In the context of China and many other emerging countries, current account convertibility is easier to achieve than convertibility with restrictions. In this context, trade flows of goods and services can occur without impediment as long as it is legitimately supported by trade documentation e.g. import and export papers, letters of credit. The flow of foreign exchange as a medium of transaction in this context is rarely an issue and hence, full current account convertibility is the easier of the two to achieve.
For full capital account convertibility, foreign traders and investors must be able to buy and sell financial assets without impediments. Typically, central banks and foreign exchange authorities will impose restrictions to prevent the free-flow of money across borders because of the potential for these flows i.e hot money to destabilize economies and markets. During the Asian Financial Crisis of 1997, the outflow of funds from some Southeast Asian economies caused interest rates to spike which subsequently helped contribute to economic recessions. Only a handful of countries in the world have deep enough financial markets that can weather the adverse impact of large amounts of funds freely flowing in and out of their markets.
In international finance, countries are restricted by the ‘Trilemma’ which is illustrated in the diagram below. Countries are able to choose between positions A, B or C. For a country that has free capital flow and a fixed exchange rate regime, it cannot have sovereignty over its monetary policy. Similarly for a country that has free capital flow and sovereignty over its monetary policy, it cannot have a fixed exchange rate. In China’s case, which is similar to position C, the lack of free capital flow, allows China to control its currency as well as set interest rate levels.
Chart 3 – The Trilemma
As China moves towards further liberalization of its currency which ultimately will bring it closer to points A or B, China has to choose between maintaining control over its currency or its monetary policy. Given the size of China’s economy at USD 9 trillion, the second largest in the World, policymakers could see much at stake in the prospect of giving up sovereignty over its monetary policy. China would likely gravitate towards point B.
What the theory means is that there is a basis for the CNY to delink itself further from the USD, and possibly reference its relative value to a basket of currencies of top trading partners. When this happens, the pin point precision that authorities currently can influence the CNY will cease and the CNY will behave more as a freely floating currency where global markets will set its value.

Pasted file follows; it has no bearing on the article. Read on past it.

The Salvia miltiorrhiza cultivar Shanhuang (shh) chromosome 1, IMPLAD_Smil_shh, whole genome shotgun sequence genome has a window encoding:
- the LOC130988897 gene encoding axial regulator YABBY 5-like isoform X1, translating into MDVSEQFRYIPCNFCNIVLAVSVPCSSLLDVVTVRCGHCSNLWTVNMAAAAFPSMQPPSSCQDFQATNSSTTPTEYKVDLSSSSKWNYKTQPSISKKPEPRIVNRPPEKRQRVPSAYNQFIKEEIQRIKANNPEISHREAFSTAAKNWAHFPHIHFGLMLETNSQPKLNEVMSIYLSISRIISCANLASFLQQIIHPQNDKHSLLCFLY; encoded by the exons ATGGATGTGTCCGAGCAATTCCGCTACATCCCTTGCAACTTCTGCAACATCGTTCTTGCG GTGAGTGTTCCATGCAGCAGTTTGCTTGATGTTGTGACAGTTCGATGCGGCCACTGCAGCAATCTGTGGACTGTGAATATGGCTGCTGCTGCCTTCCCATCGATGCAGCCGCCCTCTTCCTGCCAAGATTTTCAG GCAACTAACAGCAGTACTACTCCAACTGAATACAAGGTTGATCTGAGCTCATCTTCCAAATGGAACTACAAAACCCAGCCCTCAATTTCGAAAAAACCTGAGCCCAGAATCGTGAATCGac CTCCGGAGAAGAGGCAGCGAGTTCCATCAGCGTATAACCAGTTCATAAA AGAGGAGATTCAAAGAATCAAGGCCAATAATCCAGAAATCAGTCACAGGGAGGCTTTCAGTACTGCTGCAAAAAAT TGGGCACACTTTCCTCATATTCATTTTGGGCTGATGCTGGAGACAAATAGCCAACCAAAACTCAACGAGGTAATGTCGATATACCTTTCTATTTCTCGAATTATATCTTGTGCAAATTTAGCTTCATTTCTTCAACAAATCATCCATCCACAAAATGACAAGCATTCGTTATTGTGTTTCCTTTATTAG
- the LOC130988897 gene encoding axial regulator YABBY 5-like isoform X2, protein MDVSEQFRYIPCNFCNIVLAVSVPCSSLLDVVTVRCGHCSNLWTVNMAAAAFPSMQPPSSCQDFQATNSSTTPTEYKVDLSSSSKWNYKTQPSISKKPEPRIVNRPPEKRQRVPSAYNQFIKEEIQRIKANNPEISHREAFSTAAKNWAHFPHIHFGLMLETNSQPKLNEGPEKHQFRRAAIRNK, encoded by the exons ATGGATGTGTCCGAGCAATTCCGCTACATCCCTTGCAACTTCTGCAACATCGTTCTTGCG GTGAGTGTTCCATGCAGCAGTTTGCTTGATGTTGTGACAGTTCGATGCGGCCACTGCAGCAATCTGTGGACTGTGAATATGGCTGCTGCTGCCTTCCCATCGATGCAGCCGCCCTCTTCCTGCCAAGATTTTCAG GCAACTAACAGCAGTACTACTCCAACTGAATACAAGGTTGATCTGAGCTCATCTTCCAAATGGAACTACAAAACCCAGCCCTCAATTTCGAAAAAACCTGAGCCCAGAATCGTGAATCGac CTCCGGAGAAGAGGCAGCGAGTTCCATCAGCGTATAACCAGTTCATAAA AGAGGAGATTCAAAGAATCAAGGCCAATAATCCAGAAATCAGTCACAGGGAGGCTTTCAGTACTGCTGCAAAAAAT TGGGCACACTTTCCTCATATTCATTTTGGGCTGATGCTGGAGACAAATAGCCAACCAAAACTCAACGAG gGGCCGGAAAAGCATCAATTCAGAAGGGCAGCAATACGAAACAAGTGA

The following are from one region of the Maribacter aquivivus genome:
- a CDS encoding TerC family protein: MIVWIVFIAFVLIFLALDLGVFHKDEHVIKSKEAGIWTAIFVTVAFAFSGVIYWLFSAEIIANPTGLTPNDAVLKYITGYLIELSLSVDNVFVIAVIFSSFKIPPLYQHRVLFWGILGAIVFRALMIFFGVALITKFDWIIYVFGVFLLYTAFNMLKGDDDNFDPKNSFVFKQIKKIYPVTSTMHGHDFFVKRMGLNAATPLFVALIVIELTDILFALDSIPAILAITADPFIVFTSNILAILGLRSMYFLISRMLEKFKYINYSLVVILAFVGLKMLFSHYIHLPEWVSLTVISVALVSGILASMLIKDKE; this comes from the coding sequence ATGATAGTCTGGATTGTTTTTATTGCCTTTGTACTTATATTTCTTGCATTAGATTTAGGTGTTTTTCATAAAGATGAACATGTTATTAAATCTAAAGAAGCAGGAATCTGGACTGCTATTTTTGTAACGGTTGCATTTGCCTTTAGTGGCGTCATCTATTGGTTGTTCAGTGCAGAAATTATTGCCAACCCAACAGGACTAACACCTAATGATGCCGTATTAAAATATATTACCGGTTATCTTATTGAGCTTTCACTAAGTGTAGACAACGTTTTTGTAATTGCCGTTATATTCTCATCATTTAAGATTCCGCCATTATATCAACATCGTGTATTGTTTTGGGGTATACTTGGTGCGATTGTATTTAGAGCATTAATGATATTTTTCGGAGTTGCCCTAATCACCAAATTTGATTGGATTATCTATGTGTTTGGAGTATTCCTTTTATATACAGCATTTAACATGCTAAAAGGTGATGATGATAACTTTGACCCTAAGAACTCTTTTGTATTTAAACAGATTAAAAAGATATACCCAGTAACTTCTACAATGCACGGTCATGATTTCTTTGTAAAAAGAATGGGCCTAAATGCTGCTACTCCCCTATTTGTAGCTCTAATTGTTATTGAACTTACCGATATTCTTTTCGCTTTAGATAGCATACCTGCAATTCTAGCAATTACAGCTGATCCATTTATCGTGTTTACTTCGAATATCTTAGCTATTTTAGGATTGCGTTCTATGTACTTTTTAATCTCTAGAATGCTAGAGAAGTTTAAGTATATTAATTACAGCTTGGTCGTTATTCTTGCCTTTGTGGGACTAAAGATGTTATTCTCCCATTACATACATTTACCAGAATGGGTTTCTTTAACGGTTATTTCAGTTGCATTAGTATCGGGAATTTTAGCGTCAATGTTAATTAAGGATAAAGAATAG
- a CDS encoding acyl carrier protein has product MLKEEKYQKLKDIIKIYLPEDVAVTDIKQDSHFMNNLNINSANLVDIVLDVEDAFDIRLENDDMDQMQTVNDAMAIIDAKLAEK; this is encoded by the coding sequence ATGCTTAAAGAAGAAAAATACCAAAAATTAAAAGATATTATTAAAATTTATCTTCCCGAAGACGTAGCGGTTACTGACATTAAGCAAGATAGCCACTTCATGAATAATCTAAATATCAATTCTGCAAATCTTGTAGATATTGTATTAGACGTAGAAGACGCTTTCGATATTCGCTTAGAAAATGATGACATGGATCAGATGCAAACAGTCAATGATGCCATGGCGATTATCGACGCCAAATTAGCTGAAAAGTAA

Authorities can of course intervene in the currency market, buying and selling occasionally to “set the tone” for the currency but it without a peg - policymakers cannot control the currency as it did before.
When China exerts control over its monetary policy, it first needs to further reform its domestic interest rates and fixed income markets. Currently, the People’s Bank of China (PBoC) still has control over various interest rates like deposit rates, lending rates and of course PBoC’s rates. In July 2013, the PBoC moved the floor of its lending rate to 4.2% with the benchmark rate at 6%. At the same time, the PBoC also sets the mid-rate for the CNY versus the USD.
As China moves towards having free capital flows and adopts interest rates as an anchor for its monetary policy, money markets, interest rates markets and bond markets which are all inextricably linked also need to harmonize and integrate closer. Piecemeal setting of individual rates will be a thing of the past as interest rates markets become more efficient. China’s monetary system will ultimately be one where the PBoC sets the policy rate similar to a Fed Funds Target Rate and the markets will then reflect that monetary policy decision in various segments of the yield curve. The CNY will then draw its international value base on supply and demand and relative interest rate differentials vis-à-vis other currencies.
SGX to introduce RMB futures in Q3 2014
Singapore Exchange (SGX) will introduce a new set of Asian currency futures to expand its current suite of foreign exchange (FX) futures in the third quarter of 2014, subject to regulatory approval. The new Asian FX suite includes currency futures contracts on Chinese Renminbi (RMB), Japanese yen and Thai baht follows closely after the initial launch of six FX futures contracts in November 2013, which have seen over US$1.3 billion in notional value traded in the five months since it began trading.
SGX’s introduction of Asian FX futures is in line with global G20 regulatory reforms where all standardised OTC derivative contracts should be traded on exchanges or electronic platforms, where appropriate, and cleared through central counterparts. The trading of FX derivatives on a regulated exchange platform will promote greater transparency, and better serve investment and risk management needs in the Asian time zone.